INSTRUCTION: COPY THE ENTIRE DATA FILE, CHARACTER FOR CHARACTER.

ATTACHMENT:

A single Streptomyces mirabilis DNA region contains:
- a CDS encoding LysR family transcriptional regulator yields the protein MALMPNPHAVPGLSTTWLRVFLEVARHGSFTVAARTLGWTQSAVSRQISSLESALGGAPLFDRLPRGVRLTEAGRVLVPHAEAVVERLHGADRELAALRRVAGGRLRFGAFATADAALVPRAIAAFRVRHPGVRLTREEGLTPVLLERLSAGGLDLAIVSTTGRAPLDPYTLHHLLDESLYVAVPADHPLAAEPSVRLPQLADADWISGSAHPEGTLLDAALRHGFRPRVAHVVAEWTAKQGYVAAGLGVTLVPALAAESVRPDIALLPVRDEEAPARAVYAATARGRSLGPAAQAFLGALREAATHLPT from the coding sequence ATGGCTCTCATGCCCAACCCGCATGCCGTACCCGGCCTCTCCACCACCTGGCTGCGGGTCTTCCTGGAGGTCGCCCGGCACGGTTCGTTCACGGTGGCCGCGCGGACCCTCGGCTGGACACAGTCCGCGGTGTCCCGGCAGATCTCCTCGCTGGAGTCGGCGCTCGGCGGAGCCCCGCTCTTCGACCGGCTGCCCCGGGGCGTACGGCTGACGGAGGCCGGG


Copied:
A single Streptomyces mirabilis DNA region contains:
- a CDS encoding LysR family transcriptional regulator yields the protein MALMPNPHAVPGLSTTWLRVFLEVARHGSFTVAARTLGWTQSAVSRQISSLESALGGAPLFDRLPRGVRLTEAGRVLVPHAEAVVERLHGADRELAALRRVAGGRLRFGAFATADAALVPRAIAAFRVRHPGVRLTREEGLTPVLLERLSAGGLDLAIVSTTGRAPLDPYTLHHLLDESLYVAVPADHPLAAEPSVRLPQLADADWISGSAHPEGTLLDAALRHGFRPRVAHVVAEWTAKQGYVAAGLGVTLVPALAAESVRPDIALLPVRDEEAPARAVYAATARGRSLGPAAQAFLGALREAATHLPT from the coding sequence ATGGCTCTCATGCCCAACCCGCATGCCGTACCCGGCCTCTCCACCACCTGGCTGCGGGTCTTCCTGGAGGTCGCCCGGCACGGTTCGTTCACGGTGGCCGCGCGGACCCTCGGCTGGACACAGTCCGCGGTGTCCCGGCAGATCTCCTCGCTGGAGTCGGCGCTCGGCGGAGCCCCGCTCTTCGACCGGCTGCCCCGGGGCGTACGGCTGACGGAGGCCGGG